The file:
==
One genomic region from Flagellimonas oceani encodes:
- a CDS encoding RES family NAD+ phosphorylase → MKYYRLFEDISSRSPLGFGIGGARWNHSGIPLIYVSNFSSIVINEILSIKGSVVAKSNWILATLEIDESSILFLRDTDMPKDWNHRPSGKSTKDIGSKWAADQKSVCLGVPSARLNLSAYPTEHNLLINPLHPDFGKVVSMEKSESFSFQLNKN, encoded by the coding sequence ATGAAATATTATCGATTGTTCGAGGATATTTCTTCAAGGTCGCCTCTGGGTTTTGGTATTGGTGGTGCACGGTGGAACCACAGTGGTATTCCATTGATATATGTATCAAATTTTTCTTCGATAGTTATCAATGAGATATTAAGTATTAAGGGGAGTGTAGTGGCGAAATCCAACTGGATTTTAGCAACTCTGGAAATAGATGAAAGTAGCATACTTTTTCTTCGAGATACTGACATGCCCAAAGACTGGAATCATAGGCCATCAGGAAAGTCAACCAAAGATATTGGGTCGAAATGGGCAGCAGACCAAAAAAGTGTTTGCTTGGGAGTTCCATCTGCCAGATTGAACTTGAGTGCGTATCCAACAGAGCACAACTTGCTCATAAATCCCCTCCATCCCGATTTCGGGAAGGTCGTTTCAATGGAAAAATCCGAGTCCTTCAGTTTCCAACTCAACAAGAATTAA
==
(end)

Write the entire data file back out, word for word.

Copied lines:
One genomic region from Flagellimonas oceani encodes:
- a CDS encoding RES family NAD+ phosphorylase → MKYYRLFEDISSRSPLGFGIGGARWNHSGIPLIYVSNFSSIVINEILSIKGSVVAKSNWILATLEIDESSILFLRDTDMPKDWNHRPSGKSTKDIGSKWAADQKSVCLGVPSARLNLSAYPTEHNLLINPLHPDFGKVVSMEKSESFSFQLNKN, encoded by the coding sequence ATGAAATATTATCGATTGTTCGAGGATATTTCTTCAAGGTCGCCTCTGGGTTTTGGTATTGGTGGTGCACGGTGGAACCACAGTGGTATTCCATTGATATATGTATCAAATTTTTCTTCGATAGTTATCAATGAGATATTAAGTATTAAGGGGAGTGTAGTGGCGAAATCCAACTGGATTTTAGCAACTCTGGAAATAGATGAAAGTAGCATACTTTTTCTTCGAGATACTGACATGCCCAAAGACTGGAATCATAGGCCATCAGGAAAGTCAACCAAAGATATTGGGTCGAAATGGGCAGCAGACCAAAAAAGTGTTTGCTTGGGAGTTCCATCTGCCAGATTGAACTTGAGTGCGTATCCAACAGAGCACAACTTGCTCATAAATCCCCTCCATCCCGATTTCGGGAAGGTCGTTTCAATGGAAAAATCCGAGTCCTTCAGTTTCCAACTCAACAAGAATTAA